law of survival in the jungle is simple: you don’t have to be faster than the
lion, just one step faster than the slowest zebra.
mantra of the underachiever? To the contrary, this is the wisdom of a creature
that has figured out what game it is playing–what the threats are, who its
competitors are and (literally) what it must do to live to see another day.
Likewise, the key for nonprofit survival is market awareness: knowing the
larger environment, being aware of who else is competing for space and knowing what
you need to do to position yourself to succeed.
of markets among nonprofits often elicits slightly repulsive responses. “We are
not about market dominance,” is the refrain. “We are about creating impact.”
Markets, after all, are the domain of the McDonalds and Starbucks of the world,
those companies in constant search for higher profits.
enough. But without knowledge of the nature of your particular market and your
place in it, you may spend unnecessary time and energy trying to outrun the
lion instead of finding your survival spot within the herd.
What Markets Are
market is the primary domain (defined as a field
of action) within which your organization operates. Less formal is the
notion of market as “the sandbox” within which your organization plays. In
either sense, markets have two fundamental characteristics: a) they are closed
and finite, and b) within those boundaries is the collective population of your
clients and competitors. In simpler terms, your market is comprised of the
people you wish to serve and the other organizations to whom they may go for similar
some, the market is defined geographically,
such as a community center whose mission is to serve a particular zip code or
sector of town. Competitors in this market are the other sites in the same area
that provide similar services, whether or not any one site provides all of
them. For others, the market is defined demographically,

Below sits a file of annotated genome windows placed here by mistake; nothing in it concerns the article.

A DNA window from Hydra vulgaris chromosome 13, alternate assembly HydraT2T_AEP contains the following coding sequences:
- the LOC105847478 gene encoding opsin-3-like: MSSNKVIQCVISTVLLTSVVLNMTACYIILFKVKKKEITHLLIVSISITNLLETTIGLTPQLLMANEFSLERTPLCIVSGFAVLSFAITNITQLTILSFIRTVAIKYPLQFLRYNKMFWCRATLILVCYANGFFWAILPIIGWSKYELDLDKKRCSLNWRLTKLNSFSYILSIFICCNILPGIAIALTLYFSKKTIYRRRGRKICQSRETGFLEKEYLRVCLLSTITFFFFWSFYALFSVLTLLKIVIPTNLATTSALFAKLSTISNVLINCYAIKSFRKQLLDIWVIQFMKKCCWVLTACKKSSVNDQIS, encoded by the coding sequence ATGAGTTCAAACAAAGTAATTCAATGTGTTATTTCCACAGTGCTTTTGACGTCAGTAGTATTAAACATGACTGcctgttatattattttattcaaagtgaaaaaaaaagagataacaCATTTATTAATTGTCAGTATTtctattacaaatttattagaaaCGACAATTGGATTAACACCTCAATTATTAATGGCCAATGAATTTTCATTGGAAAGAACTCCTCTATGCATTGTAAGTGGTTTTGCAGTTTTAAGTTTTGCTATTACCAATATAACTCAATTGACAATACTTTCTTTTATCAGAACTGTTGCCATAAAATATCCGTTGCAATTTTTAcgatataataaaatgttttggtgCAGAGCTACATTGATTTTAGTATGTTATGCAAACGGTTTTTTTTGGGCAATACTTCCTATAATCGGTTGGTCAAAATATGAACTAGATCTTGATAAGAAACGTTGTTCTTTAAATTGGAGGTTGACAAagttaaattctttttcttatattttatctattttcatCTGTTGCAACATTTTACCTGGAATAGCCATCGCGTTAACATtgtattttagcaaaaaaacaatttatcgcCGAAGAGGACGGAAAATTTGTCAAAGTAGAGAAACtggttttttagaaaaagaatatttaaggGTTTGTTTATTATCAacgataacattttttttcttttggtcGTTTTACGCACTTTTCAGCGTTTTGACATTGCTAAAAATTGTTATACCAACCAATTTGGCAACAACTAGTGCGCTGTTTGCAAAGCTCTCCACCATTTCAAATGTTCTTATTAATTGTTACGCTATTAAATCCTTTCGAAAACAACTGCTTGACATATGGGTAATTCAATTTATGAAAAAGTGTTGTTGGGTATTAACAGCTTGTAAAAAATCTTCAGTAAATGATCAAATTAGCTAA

as in an outreach program to low-achieving middle-school students across a
school district. Its competitors are the range of youth programs offered by
churches and youth-serving agencies.
yet, a market may be defined by the mandates of a specific industry, such as a government funded youth-service agency. While
the organization exists to improve the lives of youth, what it actually does
for the youth is determined by what the state is willing to pay for.
How Markets Matter
should be obvious that markets do matter in the formulation of nonprofit
strategy. But how do markets matter? First, it is impossible to develop a
strategic position without an understanding of the type of market you are in. Second,
it is difficult to assess your standing within your market without knowledge of
those you are “trying to outrun.” That is, you can’t differentiate yourself
within a market unless you know who your competitors are. And third, program
shifts often unwittingly throw nonprofits into markets for which they are
unprepared to compete. To illustrate, consider the case of Harvest Home, a residential facility
for youth with behavioral health issues.
Home has been in the same location for over 100 years, doing basically the same
thing for the same population. But it is not a “local” nonprofit. Why? Because
its clients and its funding both come from counties around the state. In fact,
less than 10% of its clients come from its county of residence. Thus, it would
be a strategic mistake for Harvest Home to strengthen its market position by
trying to raise local awareness of its work. Instead, it has chosen to
strengthen its market position within the behavioral health industry by
demonstrating low-cost, relevant outcomes to the state agency that funds its
recognition of its market, Harvest Home is left to deal with the reality of
declining state support for residential treatment, its core strength. Its
strategic response to these changing external conditions is two-fold. First, it
adapted its treatment model so that it can be offered in non-residential
settings, such as the family home. Second, and more to the issue at hand, Harvest
Home decided to take its core expertise in the provision of intensive therapy and
offer it to the general population.
are the implications of this strategic move? The most significant is that it
has now entered into a new market. Or, if you prefer, Harvest Home is now
playing in someone else’s sandbox. To be successful, Harvest Home must be able
to differentiate itself from. i.e., compete with, the numerous mental health
centers, clinics and private therapists in the local community.
Harvest Home has encountered a second lion.
key to survival for the zebra is its ability to blend in with the herd. That
is, its basic survival strategy is to confuse the predator through the absence
of differentiation. And it is designed to do just that. Paradoxically, the
exact opposite is true for nonprofits. But without recognition of its actual
market and subsequent differentiation within it, nonprofits are unable to
design a strategy that, in the long run, may be the difference between survival
Michael E. Stone
See our new Page to Practice book summary on "Repeatability" by Chris Zook and James Allen for more on differentiation in markets, expanding your influence and building an enduring organization.